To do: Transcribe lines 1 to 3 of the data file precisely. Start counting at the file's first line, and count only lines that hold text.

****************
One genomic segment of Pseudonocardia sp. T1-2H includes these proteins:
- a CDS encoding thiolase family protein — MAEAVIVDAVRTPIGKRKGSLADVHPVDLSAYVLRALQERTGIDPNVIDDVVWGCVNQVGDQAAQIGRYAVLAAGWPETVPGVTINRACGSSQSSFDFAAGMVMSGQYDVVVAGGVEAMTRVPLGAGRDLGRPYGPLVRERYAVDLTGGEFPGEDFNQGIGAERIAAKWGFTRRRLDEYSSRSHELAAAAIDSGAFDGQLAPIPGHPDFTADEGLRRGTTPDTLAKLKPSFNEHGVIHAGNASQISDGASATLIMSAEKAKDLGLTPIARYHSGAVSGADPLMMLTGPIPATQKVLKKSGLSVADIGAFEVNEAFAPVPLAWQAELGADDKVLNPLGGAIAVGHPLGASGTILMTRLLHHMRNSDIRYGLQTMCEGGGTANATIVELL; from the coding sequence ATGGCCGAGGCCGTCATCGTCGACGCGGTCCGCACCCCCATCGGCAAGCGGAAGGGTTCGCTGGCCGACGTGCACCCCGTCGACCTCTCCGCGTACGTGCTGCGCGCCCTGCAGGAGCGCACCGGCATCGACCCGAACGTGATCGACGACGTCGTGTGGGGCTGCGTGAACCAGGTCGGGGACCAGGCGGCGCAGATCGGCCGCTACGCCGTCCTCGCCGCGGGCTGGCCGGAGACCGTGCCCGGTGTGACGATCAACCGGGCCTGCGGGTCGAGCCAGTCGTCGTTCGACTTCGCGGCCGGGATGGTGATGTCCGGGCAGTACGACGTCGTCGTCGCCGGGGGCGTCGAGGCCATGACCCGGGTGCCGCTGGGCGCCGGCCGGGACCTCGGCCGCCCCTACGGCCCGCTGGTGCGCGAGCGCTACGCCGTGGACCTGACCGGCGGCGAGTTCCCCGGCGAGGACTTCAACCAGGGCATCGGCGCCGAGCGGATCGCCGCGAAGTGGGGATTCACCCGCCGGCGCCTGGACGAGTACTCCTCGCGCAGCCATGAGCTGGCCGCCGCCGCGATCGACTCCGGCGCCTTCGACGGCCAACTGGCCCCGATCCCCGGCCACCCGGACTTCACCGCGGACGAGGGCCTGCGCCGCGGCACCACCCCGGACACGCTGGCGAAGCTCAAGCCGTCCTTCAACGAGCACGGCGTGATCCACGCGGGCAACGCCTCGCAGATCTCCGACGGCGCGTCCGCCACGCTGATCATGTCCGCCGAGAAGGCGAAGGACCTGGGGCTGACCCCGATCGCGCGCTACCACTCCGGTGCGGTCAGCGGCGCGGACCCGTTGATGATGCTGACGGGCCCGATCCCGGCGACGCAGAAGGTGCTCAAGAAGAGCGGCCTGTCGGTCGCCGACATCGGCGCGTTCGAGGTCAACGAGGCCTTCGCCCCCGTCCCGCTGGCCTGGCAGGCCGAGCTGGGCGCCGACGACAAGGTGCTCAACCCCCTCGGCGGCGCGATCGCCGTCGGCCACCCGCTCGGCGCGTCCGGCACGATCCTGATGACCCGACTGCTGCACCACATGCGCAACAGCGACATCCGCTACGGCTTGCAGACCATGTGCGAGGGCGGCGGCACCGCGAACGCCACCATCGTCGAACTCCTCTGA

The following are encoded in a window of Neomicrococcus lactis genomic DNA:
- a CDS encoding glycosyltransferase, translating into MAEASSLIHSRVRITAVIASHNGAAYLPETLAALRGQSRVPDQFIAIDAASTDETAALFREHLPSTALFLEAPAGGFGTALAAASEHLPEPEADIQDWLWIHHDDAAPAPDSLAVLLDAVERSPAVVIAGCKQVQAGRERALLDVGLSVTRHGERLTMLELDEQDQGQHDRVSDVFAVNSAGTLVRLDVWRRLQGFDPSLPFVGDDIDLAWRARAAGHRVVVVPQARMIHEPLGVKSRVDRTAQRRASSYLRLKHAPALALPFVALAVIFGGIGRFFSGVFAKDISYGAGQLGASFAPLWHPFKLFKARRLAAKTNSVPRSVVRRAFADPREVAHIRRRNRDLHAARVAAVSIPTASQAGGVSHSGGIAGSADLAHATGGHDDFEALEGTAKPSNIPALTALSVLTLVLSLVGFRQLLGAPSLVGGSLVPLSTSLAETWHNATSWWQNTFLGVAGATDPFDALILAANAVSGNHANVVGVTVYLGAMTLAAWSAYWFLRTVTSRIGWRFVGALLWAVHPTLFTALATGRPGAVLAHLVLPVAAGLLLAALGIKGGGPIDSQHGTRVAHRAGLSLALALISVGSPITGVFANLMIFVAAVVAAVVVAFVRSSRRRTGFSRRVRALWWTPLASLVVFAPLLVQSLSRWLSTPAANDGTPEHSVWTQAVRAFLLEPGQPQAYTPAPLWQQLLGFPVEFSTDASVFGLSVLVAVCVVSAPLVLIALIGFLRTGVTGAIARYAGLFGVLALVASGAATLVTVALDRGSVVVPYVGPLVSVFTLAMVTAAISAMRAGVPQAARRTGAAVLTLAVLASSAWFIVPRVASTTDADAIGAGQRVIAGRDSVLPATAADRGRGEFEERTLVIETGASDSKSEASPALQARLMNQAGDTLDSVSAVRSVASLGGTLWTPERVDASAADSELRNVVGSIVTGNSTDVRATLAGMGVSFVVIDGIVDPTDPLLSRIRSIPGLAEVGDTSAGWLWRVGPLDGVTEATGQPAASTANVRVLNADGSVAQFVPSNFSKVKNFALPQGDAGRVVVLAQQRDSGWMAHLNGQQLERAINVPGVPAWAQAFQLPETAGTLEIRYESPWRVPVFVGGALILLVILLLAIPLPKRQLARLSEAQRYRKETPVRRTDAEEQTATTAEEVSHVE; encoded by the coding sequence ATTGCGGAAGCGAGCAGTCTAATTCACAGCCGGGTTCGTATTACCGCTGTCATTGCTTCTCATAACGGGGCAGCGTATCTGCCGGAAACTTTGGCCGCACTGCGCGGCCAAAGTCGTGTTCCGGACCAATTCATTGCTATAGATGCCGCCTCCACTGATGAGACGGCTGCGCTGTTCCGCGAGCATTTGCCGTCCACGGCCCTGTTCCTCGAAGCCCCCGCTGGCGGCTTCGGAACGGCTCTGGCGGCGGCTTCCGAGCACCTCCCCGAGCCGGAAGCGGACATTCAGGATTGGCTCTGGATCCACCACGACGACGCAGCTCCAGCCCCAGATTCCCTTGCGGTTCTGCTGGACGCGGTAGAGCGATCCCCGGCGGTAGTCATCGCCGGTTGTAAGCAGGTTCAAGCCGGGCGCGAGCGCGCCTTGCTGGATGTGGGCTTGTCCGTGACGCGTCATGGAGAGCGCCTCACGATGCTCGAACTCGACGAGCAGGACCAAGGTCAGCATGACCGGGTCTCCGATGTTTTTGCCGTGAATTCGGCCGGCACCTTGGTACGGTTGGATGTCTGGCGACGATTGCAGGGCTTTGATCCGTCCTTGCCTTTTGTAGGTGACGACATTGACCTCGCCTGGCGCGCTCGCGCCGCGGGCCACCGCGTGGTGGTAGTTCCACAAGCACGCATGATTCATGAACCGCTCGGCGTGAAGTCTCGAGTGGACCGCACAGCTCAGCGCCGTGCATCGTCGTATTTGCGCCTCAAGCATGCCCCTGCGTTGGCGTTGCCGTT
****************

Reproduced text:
One genomic segment of Pseudonocardia sp. T1-2H includes these proteins:
- a CDS encoding thiolase family protein — MAEAVIVDAVRTPIGKRKGSLADVHPVDLSAYVLRALQERTGIDPNVIDDVVWGCVNQVGDQAAQIGRYAVLAAGWPETVPGVTINRACGSSQSSFDFAAGMVMSGQYDVVVAGGVEAMTRVPLGAGRDLGRPYGPLVRERYAVDLTGGEFPGEDFNQGIGAERIAAKWGFTRRRLDEYSSRSHELAAAAIDSGAFDGQLAPIPGHPDFTADEGLRRGTTPDTLAKLKPSFNEHGVIHAGNASQISDGASATLIMSAEKAKDLGLTPIARYHSGAVSGADPLMMLTGPIPATQKVLKKSGLSVADIGAFEVNEAFAPVPLAWQAELGADDKVLNPLGGAIAVGHPLGASGTILMTRLLHHMRNSDIRYGLQTMCEGGGTANATIVELL; from the coding sequence ATGGCCGAGGCCGTCATCGTCGACGCGGTCCGCACCCCCATCGGCAAGCGGAAGGGTTCGCTGGCCGACGTGCACCCCGTCGACCTCTCCGCGTACGTGCTGCGCGCCCTGCAGGAGCGCACCGGCATCGACCCGAACGTGATCGACGACGTCGTGTGGGGCTGCGTGAACCAGGTCGGGGACCAGGCGGCGCAGATCGGCCGCTACGCCGTCCTCGCCGCGGGCTGGCCGGAGACCGTGCCCGGTGTGACGATCAACCGGGCCTGCGGGTCGAGCCAGTCGTCGTTCGACTTCGCGGCCGGGATGGTGATGTCCGGGCAGTACGACGTCGTCGTCGCCGGGGGCGTCGAGGCCATGACCCGGGTGCCGCTGGGCGCCGGCCGGGACCTCGGCCGCCCCTACGGCCCGCTGGTGCGCGAGCGCTACGCCGTGGACCTGACCGGCGGCGAGTTCCCCGGCGAGGACTTCAACCAGGGCATCGGCGCCGAGCGGATCGCCGCGAAGTGGGGATTCACCCGCCGGCGCCTGGACGAGTACTCCTCGCGCAGCCATGAGCTGGCCGCCGCCGCGATCGACTCCGGCGCCTTCGACGGCCAACTGGCCCCGATCCCCGGCCACCCGGACTTCACCGCGGACGAGGGCCTGCGCCGCGGCACCACCCCGGACACGCTGGCGAAGCTCAAGCCGTCCTTCAACGAGCACGGCGTGATCCACGCGGGCAACGCCTCGCAGATCTCCGACGGCGCGTCCGCCACGCTGATCATGTCCGCCGAGAAGGCGAAGGACCTGGGGCTGACCCCGATCGCGCGCTACCACTCCGGTGCGGTCAGCGGCGCGGACCCGTTGATGATGCTGACGGGCCCGATCCCGGCGACGCAGAAGGTGCTCAAGAAGAGCGGCCTGTCGGTCGCCGACATCGGCGCGTTCGAGGTCAACGAGGCCTTCGCCCCCGTCCCGCTGGCCTGGCAGGCCGAGCTGGGCGCCGACGACAAGGTGCTCAACCCCCTCGGCGGCGCGATCGCCGTCGGCCACCCGCTCGGCGCGTCCGGCACGATCCTGATGACCCGACTGCTGCACCACATGCGCAACAGCGACATCCGCTACGGCTTGCAGACCATGTGCGAGGGCGGCGGCACCGCGAACGCCACCATCGTCGAACTCCTCTGA

The following are encoded in a window of Neomicrococcus lactis genomic DNA: